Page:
Expanded Garden 1/12/2018

My beautiful new space

I am SOOOOO Extremely excited to show you the NEW and EXPANDED space that I get to play with this year!! I know it doesn’t look like much but this little patch of dirt has made me the happiest woman alive!!! That is only a slight exaggeration. It is in my local community garden. It’s a glorious 20×20 foot space that receives full sun and is currently occupied by heaps and heaps of bermuda grass.

So without further ado….

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Yes… it is heavily weeded. It looks like absolute garbage if I am being honest. But to me, there is so much promise and opportunity. Full sun space is a premium in my back yard and the majority of my land in the back of the house is no longer appropriate for a large variety of vegetables due to the trees growing up and shading out ground or just lack of space.

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This is my plot again from the opposite view. There is a lot of work ahead of me. And I can’t wait to start!

Planting Plans 2018 overview:

I’ve brainstormed a list of things that I can grow here that don’t require constant monitoring due to disease and pests that do best in full sun. Here is my list for 2018:

I’ve divided the outside beds (8 in total) into four groups which i will practice crop rotation. The middle 4 beds are still not totally figured out but they will include sunchokes, garlic, and cutting flowers selected to attract beneficial insects.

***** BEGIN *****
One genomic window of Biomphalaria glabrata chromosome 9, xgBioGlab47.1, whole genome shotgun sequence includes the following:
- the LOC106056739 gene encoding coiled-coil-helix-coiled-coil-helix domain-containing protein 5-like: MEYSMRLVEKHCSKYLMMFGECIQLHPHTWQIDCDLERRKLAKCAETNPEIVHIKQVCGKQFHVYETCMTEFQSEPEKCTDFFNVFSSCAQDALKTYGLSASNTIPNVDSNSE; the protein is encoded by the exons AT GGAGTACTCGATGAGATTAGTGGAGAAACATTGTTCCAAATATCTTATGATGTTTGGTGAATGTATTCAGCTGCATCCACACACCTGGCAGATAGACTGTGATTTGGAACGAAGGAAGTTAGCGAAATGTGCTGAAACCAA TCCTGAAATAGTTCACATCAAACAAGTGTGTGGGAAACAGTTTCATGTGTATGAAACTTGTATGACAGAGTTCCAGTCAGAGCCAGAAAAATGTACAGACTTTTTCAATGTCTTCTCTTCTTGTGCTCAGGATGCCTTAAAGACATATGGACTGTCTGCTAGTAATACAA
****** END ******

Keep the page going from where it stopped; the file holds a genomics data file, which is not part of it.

Nightshade Family:

  • Hot peppers
  • Sweet peppers
  • Eggplant
  • + Basil in beds to attract beneficial insects

Tomatoes have too many pests including birds, tomato horn worm, cut worm and leaf footed beetles so I’ll plant those at home instead to keep a closer eye on them. Hot peppers and eggplants don’t seem to be bothered by anything here. Sweet peppers I have not grown in Texas so that’s an experiment.

Brassicaceae Family/Melon & squash :

Spring:

  • Turnip
  • Rutabaga
  • Beets
  • marigolds – repel pest insects

Summer:

  • Melon?
  • Squash?

Fall:

  • Kholrabi
  • Beets
  • (turnips/rutabaga if I like them)
  • Brussel sprouts
  • Marigolds – repel pest insects

Brassica family only does well in early spring and in Fall here. That leaves a large summer gap. My idea is to in the warm summer months find some fast maturing heat loving melons or squash. We’ll see if the ends up being practical or not. Also the turnips and rutabaga are an experiment. They might be amazing or we may completely abhor them. But that’s part of the fun! trying something new!

Fabaceae Family:

  • Peas
  • Beans
  • Tall Verbena – beneficial insect attractor
  • Marigolds – pest repellent

This is another HUGE experimental category. I’m going to be trying all sorts of varieties some are meant to be fresh eating some are supposed to be dried. Everything from Thailand to mexico, french to british. I’m hoping to find a few varieties in my little test patches that both 1) taste good and 2) like to grow here.

Allium/Umbellifer Family: